Lundin Peak and Red Mountain are located less than three miles NNE of Snoqualmie Pass making them prime targets for a quick outing. Both are easily reached from Commonwealth Basin via the Pacific Crest Trail (FST 2000) then the Commonwealth Basin Trail (FST 1033 which is actually the old PCT).
To reach Lundin Peak, follow the Pacific Crest Trail (or the shorter old section of the PCT) for 2.5 miles to the junction with the Commonwealth Basin Trail. Follow the Commonwealth Basin Trail an additional 2.5 miles to the saddle between Lundin Peak and Red Mountain. A path leads to the first false summit on the Southeast Ridge. From just below the false summit, descend SW to an obvious ledge then traverse to the notch beyond the false summit. From the notch, ascend and traverse aound the north side of the ridge to the second false summit. From here descend a gully to the saddle between the second false summit and the true summit. From this saddle climb the ridge on the SE side then onto the crest of the ridge. The last 25 feet of the climb is exposed and if that is not enough to scare you, a memorial plaque dedicated to someone who died here probably will. There are three bolted anchors on this final class 3 section of the ridge to help prevent another such incident. On the summit is yet another memorial plaque for another victim of Lundin Peak's summit rocks. It is typical to make a short rappel down the upper section of the ridge.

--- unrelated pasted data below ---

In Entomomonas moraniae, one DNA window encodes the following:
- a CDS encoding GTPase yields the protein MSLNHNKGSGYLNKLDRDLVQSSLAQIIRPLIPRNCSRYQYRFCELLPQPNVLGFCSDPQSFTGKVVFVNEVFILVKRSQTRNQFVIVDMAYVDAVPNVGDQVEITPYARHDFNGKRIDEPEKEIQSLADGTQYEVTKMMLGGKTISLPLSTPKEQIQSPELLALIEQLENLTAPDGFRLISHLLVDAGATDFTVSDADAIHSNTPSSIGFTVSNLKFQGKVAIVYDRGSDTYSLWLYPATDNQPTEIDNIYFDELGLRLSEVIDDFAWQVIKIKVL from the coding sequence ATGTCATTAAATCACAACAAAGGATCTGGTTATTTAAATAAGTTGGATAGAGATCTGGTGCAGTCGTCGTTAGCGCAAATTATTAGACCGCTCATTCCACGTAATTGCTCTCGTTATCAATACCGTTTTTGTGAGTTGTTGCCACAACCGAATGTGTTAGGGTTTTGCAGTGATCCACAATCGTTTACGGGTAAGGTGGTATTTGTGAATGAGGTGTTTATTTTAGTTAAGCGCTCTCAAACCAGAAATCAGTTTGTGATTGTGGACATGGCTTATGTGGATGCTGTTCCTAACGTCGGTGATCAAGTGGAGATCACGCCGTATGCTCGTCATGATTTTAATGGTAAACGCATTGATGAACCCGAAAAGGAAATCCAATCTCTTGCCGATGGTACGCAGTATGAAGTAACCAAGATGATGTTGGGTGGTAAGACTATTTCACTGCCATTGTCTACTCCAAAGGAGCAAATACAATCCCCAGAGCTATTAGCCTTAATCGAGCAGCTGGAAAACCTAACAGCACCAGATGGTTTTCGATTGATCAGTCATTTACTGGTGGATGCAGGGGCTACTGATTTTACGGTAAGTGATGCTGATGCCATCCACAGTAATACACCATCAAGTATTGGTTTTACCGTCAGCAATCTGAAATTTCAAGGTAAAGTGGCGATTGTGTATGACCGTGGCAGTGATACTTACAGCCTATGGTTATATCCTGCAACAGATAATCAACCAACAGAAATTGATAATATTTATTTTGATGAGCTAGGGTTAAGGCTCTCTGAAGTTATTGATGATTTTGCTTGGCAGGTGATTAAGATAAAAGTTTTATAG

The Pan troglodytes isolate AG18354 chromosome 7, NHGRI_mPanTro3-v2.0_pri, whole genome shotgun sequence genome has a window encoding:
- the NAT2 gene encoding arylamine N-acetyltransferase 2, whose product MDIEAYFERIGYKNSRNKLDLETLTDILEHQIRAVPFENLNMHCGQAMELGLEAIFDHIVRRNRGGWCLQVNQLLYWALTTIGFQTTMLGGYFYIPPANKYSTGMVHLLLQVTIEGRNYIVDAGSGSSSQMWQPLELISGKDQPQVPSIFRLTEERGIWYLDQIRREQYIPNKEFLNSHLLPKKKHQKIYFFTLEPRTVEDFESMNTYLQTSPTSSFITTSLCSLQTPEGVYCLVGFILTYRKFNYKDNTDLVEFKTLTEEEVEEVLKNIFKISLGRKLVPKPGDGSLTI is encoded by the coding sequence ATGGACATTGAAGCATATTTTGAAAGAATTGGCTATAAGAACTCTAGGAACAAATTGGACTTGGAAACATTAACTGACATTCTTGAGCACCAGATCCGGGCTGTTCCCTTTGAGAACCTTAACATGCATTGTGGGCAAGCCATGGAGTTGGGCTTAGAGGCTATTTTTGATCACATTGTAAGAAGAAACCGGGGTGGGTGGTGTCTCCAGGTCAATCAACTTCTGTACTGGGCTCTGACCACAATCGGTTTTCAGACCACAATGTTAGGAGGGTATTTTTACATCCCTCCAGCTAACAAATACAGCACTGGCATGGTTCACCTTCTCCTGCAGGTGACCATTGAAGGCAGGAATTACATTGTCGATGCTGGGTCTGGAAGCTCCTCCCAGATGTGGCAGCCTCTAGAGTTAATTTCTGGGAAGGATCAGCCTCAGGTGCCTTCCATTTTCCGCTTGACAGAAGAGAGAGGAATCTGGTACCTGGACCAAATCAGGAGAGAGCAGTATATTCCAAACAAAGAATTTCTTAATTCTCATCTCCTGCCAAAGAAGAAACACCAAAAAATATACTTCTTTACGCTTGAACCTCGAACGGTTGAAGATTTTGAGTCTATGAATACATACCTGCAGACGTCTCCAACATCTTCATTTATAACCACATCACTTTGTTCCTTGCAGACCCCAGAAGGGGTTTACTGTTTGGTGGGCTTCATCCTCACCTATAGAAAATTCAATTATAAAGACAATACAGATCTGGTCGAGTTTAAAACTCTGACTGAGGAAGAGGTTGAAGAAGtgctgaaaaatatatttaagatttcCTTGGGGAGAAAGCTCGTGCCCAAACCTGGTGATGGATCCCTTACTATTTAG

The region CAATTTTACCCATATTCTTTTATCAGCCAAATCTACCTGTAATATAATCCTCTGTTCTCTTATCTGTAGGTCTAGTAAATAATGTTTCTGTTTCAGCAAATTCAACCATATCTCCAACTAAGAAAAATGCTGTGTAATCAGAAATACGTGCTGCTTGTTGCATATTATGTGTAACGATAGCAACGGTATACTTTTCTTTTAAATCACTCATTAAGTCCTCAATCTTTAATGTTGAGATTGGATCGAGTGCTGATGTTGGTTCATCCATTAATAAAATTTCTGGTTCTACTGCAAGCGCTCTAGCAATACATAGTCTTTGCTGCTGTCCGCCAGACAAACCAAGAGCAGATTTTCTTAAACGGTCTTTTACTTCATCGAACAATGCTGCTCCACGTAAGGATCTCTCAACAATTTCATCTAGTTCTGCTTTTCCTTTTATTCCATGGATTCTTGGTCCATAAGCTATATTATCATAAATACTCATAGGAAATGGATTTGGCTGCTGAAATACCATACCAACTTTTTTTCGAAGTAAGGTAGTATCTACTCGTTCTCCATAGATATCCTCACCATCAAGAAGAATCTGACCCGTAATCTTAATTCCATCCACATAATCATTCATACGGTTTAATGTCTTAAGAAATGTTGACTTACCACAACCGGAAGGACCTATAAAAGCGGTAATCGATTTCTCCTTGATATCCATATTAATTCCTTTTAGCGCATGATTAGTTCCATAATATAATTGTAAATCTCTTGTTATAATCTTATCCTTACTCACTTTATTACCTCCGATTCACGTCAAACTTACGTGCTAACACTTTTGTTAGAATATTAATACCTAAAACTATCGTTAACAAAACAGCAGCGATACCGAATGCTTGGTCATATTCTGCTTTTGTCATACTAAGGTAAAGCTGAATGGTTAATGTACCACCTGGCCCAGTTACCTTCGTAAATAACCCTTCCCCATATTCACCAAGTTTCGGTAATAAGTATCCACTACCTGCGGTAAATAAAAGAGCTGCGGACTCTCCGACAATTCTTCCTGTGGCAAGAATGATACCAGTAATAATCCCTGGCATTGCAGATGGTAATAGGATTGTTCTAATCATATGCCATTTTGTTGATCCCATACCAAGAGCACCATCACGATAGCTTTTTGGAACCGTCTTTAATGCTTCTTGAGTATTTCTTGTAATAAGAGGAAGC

|The Memorial Plaques on Lundin Peak|
The Standard route to the summit of Red Mountain is from a small pond in upper Commonwealth Basin that ascends on or near the South Ridge, but since I was already at the saddle above the upper basin, I decided to climb the short couloir to the summit. From the saddle traverse southeast then ascend to the bottom of the couloir. The couloir is mostly loose rock with some class 2. Climb the couloir for 200-300 feet to the upper west ridge and then continue to the summit. It is easier to descend the South Ridge than the couloir. A path of sorts descends first near the ridge then onto the SW slopes toward the pond.